Mantle cell lymphoma is a very rare yet fast proliferating type of blood cancer. This particular cancer typically, known to occur both as Hodgkin and non-Hodgkin lymphoma) affects the lymphatic system (which includes the lymphocytes, lymph nodes, tonsils, thymus, and bone marrow). Disturbingly, by the time mantle lymphoma is diagnosed, cancer cells have already migrates to other parts of the body like the digestive tract, liver, and spleen.
In the United States, more than 3,300 cases of mantle cell lymphoma are diagnosed every year. In light of these occurrences, medical professionals developed certain drugs that can be used to treat mantle cell lymphoma. Right now, one of the hottest names when it comes to treating mantle cell lymphoma is the drug Calquence. Learn more about this drug in the overview below.
What does Calquence do?
Calquence (acalabrutinib) is a drug that was developed by Acerta Pharma (AstraZeneca’s research group) for patients with mantle cell lymphoma who have already received one prior session of therapy. In September 2015, the U.S. Food and Drug Administration has given Calquence an orphan drug designation. Two years later (October 2017), the drug has finally received the approval to be used as a treatment for mantle cell lymphoma.
- In terms of its mechanism of action, Calquence is a selective inhibitor of the protein known as Bruton’s tyrosine kinase (BTK), which is responsible for the proliferation of the cancerous B-cells. By binding covalently to the BTK cysteine residues, the drug is able to hinder its activity.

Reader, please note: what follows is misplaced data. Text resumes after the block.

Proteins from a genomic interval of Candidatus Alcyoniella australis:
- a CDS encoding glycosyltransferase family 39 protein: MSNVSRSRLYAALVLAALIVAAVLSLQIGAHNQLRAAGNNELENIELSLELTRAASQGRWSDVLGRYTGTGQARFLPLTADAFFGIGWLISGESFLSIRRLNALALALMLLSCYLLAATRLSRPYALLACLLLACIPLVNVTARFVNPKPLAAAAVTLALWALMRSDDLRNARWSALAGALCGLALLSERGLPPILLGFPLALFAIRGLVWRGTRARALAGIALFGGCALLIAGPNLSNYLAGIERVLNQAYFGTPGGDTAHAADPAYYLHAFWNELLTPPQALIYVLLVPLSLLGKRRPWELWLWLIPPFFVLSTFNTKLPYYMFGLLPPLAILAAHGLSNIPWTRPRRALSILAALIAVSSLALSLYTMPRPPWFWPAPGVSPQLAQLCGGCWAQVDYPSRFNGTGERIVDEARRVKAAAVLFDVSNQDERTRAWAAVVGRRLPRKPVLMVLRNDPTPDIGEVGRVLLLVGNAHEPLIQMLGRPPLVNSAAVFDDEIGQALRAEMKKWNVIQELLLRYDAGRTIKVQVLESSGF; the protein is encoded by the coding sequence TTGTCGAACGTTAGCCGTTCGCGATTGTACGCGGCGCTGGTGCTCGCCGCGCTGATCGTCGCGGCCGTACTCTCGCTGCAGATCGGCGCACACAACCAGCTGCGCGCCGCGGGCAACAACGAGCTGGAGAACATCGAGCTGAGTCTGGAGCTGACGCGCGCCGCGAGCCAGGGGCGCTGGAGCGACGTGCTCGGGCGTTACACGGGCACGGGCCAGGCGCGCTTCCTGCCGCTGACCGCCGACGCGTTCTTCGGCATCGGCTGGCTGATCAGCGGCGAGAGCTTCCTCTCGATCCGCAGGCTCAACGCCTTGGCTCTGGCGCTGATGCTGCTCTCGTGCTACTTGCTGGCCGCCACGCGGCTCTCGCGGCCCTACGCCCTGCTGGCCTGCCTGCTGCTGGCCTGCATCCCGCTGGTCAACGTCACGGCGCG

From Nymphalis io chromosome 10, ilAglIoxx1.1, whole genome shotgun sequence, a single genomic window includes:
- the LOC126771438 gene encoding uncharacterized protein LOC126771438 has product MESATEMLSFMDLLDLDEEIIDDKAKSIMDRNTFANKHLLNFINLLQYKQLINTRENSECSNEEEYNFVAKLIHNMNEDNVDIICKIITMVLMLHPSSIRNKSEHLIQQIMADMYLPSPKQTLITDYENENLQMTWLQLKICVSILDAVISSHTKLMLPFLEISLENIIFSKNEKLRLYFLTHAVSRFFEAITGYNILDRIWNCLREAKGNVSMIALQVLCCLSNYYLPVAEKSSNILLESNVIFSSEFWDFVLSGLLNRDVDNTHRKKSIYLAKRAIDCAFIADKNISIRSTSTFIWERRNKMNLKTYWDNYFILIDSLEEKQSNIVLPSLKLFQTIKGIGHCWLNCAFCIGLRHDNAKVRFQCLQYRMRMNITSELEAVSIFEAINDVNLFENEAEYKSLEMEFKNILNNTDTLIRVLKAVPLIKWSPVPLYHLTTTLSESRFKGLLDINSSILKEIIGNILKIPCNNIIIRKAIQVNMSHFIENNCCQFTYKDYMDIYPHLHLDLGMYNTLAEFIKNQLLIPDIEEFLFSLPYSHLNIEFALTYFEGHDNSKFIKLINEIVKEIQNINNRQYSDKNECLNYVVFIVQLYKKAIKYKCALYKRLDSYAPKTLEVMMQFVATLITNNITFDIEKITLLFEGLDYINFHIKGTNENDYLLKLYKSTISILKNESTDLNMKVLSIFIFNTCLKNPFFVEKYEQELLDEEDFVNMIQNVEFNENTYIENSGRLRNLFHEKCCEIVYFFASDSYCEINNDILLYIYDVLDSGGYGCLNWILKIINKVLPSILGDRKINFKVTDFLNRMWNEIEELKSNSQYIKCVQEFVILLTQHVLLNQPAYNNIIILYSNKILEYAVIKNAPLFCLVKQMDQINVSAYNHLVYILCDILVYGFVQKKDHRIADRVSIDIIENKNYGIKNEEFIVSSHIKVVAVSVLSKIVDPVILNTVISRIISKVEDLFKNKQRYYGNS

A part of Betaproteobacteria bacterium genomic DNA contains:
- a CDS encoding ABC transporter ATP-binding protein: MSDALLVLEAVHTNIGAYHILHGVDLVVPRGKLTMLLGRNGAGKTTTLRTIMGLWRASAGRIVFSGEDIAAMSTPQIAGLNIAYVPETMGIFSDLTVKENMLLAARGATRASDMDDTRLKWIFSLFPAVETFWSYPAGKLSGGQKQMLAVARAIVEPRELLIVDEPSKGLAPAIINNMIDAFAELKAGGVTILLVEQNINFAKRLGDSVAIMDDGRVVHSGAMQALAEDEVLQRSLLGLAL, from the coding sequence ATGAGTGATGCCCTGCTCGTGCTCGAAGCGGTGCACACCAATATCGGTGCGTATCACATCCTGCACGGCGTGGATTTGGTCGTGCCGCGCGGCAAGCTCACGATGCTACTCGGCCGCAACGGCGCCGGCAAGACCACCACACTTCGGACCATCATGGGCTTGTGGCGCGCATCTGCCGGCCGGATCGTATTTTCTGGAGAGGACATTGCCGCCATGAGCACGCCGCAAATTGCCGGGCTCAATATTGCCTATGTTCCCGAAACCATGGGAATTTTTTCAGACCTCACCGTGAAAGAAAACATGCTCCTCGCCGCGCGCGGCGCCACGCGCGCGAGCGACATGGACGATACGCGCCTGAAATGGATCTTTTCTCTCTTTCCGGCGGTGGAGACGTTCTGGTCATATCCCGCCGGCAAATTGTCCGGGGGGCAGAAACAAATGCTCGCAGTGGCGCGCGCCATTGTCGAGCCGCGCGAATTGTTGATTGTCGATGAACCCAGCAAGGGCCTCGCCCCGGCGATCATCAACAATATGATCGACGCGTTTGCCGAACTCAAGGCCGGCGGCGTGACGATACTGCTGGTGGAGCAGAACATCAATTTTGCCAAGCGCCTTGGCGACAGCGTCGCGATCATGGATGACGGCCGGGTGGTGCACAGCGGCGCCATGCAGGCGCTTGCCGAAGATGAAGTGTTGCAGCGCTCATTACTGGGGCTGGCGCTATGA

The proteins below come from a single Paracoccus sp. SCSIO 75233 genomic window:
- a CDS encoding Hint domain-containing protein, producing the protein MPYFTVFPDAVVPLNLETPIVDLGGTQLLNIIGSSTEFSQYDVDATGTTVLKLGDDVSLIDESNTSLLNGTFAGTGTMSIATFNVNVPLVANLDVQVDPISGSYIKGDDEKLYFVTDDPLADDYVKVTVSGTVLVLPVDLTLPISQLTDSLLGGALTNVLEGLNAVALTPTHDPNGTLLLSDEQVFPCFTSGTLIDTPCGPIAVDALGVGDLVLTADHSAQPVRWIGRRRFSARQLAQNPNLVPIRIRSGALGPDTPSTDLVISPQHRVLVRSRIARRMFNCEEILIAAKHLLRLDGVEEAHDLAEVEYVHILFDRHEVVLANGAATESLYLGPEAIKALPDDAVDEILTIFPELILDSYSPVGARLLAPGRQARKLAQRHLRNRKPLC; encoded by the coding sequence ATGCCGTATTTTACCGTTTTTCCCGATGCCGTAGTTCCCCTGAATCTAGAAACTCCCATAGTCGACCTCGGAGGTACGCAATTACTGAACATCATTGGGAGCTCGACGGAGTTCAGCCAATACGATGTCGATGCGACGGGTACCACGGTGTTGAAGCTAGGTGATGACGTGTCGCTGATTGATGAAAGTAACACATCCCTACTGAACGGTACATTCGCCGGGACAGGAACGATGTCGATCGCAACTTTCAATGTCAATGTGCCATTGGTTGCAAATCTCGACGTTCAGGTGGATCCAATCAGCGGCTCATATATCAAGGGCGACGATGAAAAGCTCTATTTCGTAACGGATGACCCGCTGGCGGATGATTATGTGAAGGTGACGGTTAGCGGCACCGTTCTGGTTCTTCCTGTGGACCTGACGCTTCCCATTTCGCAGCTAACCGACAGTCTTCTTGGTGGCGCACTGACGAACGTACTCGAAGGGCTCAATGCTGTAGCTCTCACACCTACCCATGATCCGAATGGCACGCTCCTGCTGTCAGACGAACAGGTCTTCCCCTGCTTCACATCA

- Aside from that, the drug also works in the activation of the mechanisms for B-cell trafficking, adhesion, and chemotaxis
- Calquence is orally taken as 100 mg capsules. Usually, patients are prescribed with 1-4 capsules daily, depending on their conditions.
Side effects of Calquence
Like any other strong drugs for cancer, Calquence is associated with some adverse reactions. Some of the most common side effects experienced by patients include low red blood cell and platelet counts, headaches, fatigue, bruising, and diarrhea.
- Because of these side effects, great caution should be taken when using this drug with proton inhibitors and CYP3A4 inhibitors.
- At present, studies are being done to evaluate the effect of the drug when combined with other drugs like rituximab and bendamustine.
Rivalry with other drug competitors
In general, its producers claim that both the level of safety and efficacy of the drug is fairly comparable to its rivals. Other drugs that are used for the treatment of mantle cell lymphoma includes Celgene Corporation’s Revlimid (lenalidomide) and Janssen Biotech and Pharmacyclics’ IMBRUVICA, with the latter being its largest competitor.
- To date, the drug is currently in several trials to determine if it has lower rates of side effects as compared to IMBRUVICA.
Overall, the approval of the drug symbolizes the latest advancements of the world’s cancer research as well as the continuing efforts of biotechnology researchers to discover and develop prescription medicines. In the future, more and more drugs of this kind are expected to emerge and bring new light for cancer patients.